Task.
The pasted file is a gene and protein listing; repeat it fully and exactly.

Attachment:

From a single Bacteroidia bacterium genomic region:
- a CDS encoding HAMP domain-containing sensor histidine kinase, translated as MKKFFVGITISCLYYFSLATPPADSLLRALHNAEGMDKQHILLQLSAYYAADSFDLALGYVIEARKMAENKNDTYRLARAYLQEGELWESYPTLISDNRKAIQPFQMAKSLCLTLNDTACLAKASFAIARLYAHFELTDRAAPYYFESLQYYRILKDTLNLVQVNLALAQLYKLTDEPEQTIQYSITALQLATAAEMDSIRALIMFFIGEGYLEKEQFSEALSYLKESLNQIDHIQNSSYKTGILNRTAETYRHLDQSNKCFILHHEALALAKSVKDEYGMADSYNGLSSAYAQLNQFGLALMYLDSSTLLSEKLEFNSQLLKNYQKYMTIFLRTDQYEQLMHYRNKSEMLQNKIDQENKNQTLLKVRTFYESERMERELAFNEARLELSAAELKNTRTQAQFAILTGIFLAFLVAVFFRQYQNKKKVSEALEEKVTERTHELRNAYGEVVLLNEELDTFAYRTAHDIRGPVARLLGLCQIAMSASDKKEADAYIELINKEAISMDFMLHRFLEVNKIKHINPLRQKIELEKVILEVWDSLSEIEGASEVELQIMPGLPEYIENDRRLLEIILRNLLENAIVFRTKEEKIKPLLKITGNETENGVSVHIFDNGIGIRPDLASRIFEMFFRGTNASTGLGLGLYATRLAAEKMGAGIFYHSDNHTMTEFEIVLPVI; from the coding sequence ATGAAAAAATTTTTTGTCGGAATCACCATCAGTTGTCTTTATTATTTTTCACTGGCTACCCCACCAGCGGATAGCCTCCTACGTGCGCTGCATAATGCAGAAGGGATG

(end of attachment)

From a single Bacteroidia bacterium genomic region:
- a CDS encoding HAMP domain-containing sensor histidine kinase, translated as MKKFFVGITISCLYYFSLATPPADSLLRALHNAEGMDKQHILLQLSAYYAADSFDLALGYVIEARKMAENKNDTYRLARAYLQEGELWESYPTLISDNRKAIQPFQMAKSLCLTLNDTACLAKASFAIARLYAHFELTDRAAPYYFESLQYYRILKDTLNLVQVNLALAQLYKLTDEPEQTIQYSITALQLATAAEMDSIRALIMFFIGEGYLEKEQFSEALSYLKESLNQIDHIQNSSYKTGILNRTAETYRHLDQSNKCFILHHEALALAKSVKDEYGMADSYNGLSSAYAQLNQFGLALMYLDSSTLLSEKLEFNSQLLKNYQKYMTIFLRTDQYEQLMHYRNKSEMLQNKIDQENKNQTLLKVRTFYESERMERELAFNEARLELSAAELKNTRTQAQFAILTGIFLAFLVAVFFRQYQNKKKVSEALEEKVTERTHELRNAYGEVVLLNEELDTFAYRTAHDIRGPVARLLGLCQIAMSASDKKEADAYIELINKEAISMDFMLHRFLEVNKIKHINPLRQKIELEKVILEVWDSLSEIEGASEVELQIMPGLPEYIENDRRLLEIILRNLLENAIVFRTKEEKIKPLLKITGNETENGVSVHIFDNGIGIRPDLASRIFEMFFRGTNASTGLGLGLYATRLAAEKMGAGIFYHSDNHTMTEFEIVLPVI; from the coding sequence ATGAAAAAATTTTTTGTCGGAATCACCATCAGTTGTCTTTATTATTTTTCACTGGCTACCCCACCAGCGGATAGCCTCCTACGTGCGCTGCATAATGCAGAAGGGATG